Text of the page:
Survival Compared for Treatments of Uncommon Eye Cancer

“In patients with advanced uveal melanoma, treatment with the agent selumetinib, compared with chemotherapy, resulted in an improved cancer progression-free survival time and tumor response rate, but no improvement in overall survival, according to a study. The modest improvement in clinical outcomes was accompanied by a high rate of adverse events.”

Editor’s note: Selumetinib is a targeted drug that may benefit people with ocular melanoma. In a recent clinical trial to test the drug in volunteer patients, selumetinib was compared to standard chemotherapy. More patients treated with selumetinib experienced tumor shrinkage than those treated with chemotherapy, and patients treated with selumetinib experienced a longer lag time (about 4 months, compared to 2 months) before their cancer progressed. However, there was no difference in overall survival between patients treated with selumetinib and patients treated with standard chemotherapy. Unfortunately, almost all of the patients who took selumetinib experienced adverse side effects.


Melanoma of the Eye Caused by Two Gene Mutations

“Researchers at the University of California, San Diego School of Medicine have identified a therapeutic target for treating the most common form of eye cancer in adults. They have also, in experiments with mice, been able to slow eye tumor growth with an existing FDA-approved drug.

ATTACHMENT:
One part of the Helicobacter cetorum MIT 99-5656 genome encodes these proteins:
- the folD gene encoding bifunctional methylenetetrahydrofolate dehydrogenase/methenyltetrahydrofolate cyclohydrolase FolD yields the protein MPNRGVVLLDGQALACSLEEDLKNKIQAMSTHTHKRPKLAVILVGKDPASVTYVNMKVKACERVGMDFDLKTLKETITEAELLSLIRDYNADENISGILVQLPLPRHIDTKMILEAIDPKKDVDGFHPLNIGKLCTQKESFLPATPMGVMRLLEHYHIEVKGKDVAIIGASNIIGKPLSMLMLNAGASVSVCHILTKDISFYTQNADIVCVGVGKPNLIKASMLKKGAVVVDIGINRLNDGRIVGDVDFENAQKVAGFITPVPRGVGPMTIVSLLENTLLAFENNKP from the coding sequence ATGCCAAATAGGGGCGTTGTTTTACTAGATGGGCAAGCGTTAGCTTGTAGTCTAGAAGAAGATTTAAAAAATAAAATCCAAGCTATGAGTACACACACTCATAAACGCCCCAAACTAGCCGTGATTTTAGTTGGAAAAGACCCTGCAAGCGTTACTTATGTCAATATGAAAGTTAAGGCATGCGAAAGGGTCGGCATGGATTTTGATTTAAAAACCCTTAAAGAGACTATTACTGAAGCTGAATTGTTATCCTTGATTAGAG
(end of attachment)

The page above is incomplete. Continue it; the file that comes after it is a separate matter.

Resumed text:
“The findings are published online in the May 29 issue of the journal Cancer Cell.

” ‘The beauty of our study is its simplicity,’ said Kun-Liang Guan, PhD, professor of pharmacology at UC San Diego Moores Cancer Center and co-author of the study. ‘The genetics of this cancer are very simple and our results have clear implications for therapeutic treatments for the disease.’ “

Editor’s note: More and more, oncologists are using molecular testing to look for genetic mutations that may allow a tumor to be fought with a drug targeted for a specific mutation. In this study of uveal melanoma, scientists found two mutated proteins that suggested a drug called verteporfin might be effective. They tested the drug in mice and found that it suppresses the growth of uveal melanoma tumors derived from human tumors. It will probably be a while before the treatment is okay-ed for use in humans, but the investigational process might be quicker than is usual for new treatments because verteporfin is already FDA-approved to treat another eye condition.